I don’t like making upside calls for high-priced stocks. To be quite honest, I don’t have any other reason for my apprehension other than the price tag. It’s psychologically jarring, no matter how great the underlying company is. That’s why many people don’t even bother with companies like Amazon.com, Inc. (NASDAQ:AMZN) and Alphabet Inc (NASDAQ:GOOGL), no matter how much they believe in them.
InvestorPlace feature writer James Brumley made the argument that the financial markets are driven by the whims of human emotions. Unlike computer algorithms, we feel things — joy, fear, the disapproving look of a spouse. All of these elements are heightened, Mr. Brumley implies, when an investment hits key benchmarks. AMZN stock reaching the $1,000 level certainly qualifies.
“The psychology of big, round numbers is nothing to dismiss. Although the concept is usually reserved for market indices, it still applies to stock … when they actually have big, round numbers to dissect. Simply put, numbers ending with ‘000’ tend to be viewed as subconscious targets, prodding the very buying (or selling) necessary to reach those levels. Now traders have nothing to psychologically latch onto with Amazon, leading to lost interest.”
I absolutely respect the dynamics to which Brumley refers. And the continued enthusiasm for Amazon stock brings to light the flip side of the psychology argument.
The Bullish Psychology of Quadruple Digits
An old saying declares that “the first million is the hardest.” The adage is self-explanatory. When you start a venture, like AMZN did many years ago, you are essentially building something out of nothing. You have no credibility, no marketing buzz, no tailwind from which to benefit. That first million is indeed grueling. But once that benchmark is reached, you have acquired the momentum to keep moving higher.
You can make the same argument about Amazon stock.
Consider that AMZN started publicly traded life with an initial public offering of $16. To be where it is now, shares had to soar nearly 6,200% in the markets. By default, an investor endured decades of patience and iron will.
After breaching four digits, the next psychological target for AMZN stock is, what? $1,500? Heck, let’s call it $2,000. That’s only a 100% move, or a doubling from its current position. Nominally, it’s impressive, but the “work” required to move the needle there is less than 2% the work it needed to move shares from its IPO to $1,000.
Obviously, a doubler is a bit more difficult than that when you consider the sheer scale of Amazon itself and its $136 billion in 2016 profits — the business will have to grow somewhat to justify another doubling, and it’s no small feat to double nine digits’ worth of sales.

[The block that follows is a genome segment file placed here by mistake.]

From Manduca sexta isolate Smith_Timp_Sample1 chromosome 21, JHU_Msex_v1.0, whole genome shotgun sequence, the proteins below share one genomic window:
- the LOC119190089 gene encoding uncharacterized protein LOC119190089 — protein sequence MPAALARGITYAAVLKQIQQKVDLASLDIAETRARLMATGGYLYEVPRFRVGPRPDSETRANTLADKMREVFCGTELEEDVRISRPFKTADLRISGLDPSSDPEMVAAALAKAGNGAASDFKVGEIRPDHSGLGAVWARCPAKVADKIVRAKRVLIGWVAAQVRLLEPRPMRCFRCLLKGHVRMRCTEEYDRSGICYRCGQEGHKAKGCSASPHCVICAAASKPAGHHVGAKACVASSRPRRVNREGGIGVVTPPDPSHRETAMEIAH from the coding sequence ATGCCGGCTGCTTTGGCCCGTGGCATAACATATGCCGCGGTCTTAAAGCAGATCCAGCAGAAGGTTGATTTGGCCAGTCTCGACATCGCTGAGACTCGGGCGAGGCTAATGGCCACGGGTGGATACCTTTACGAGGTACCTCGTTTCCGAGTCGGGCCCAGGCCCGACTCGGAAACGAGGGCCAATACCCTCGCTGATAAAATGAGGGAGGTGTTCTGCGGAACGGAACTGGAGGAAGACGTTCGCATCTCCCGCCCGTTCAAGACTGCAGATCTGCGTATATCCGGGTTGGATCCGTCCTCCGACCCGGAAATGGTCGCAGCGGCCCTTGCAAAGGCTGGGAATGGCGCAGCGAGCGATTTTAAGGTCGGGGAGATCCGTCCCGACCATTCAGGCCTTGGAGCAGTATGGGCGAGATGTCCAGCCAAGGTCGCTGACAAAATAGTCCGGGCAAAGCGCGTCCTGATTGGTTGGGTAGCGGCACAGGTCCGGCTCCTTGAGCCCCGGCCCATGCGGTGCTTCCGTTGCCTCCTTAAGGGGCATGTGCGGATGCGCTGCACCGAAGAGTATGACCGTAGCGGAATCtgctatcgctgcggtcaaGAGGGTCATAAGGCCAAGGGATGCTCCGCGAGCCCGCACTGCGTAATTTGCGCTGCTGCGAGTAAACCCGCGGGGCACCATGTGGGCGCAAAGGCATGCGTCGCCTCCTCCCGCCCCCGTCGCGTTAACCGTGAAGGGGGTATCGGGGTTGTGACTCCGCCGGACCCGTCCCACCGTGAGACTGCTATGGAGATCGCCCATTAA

Still, how many companies have moved on following their breach of the $100 mark? Price might be a consideration, but if it were the only one, everyone would buy penny stocks.
AMZN Stock Still Is a Great Buy
Another factor to consider is the “normalization” of Amazon. This isn’t some no-name stock like Seaboard Corp (NYSEMKT:SEB), which trades at more than $4,000 per share but also never sees the light of headline day.
Amazon is one of the most popular and well-covered companies on the planet.
I don’t doubt that a few investors will jump ship now that Amazon hit these lofty heights, but how many people really think Amazon’s ascent to these heights is just an aberration?
Fundamentally, e-commerce is the future. Wal-Mart Stores Inc (NYSE:WMT) and Best Buy Co Inc (NYSE:BBY) are two success stories of retailers who integrated online channels with their brick-and-mortar operations.
But Amazon still does it much, much better.
Despite how magnanimous the e-commerce giant is, it still has tremendous growth opportunities. Amazon doesn’t accept payments made through Paypal Holdings Inc‘s (NASDAQ:PYPL) system. Customers aren’t pleased with the status quo, but it could also open opportunities if corrected.
The coup d’etat is if the company would accept Bitcoin or other digital currencies. Considering the massive support for bitcoin, that’d be a win-win across the board.
None of that speaks for its other businesses, such as the high-margin Amazon Web Services cloud division, or its foray into highly automated grocery stores.
Ultimately, the $1,000 mark is a short-term psychological hurdle, but nothing about it changes the fundamental picture, which means its ability to cap AMZN stock is limited.
If Amazon was a clear-cut bull play yesterday, that’s not changed by a four-digit price today.
As of this writing, Josh Enomoto was long Bitcoin.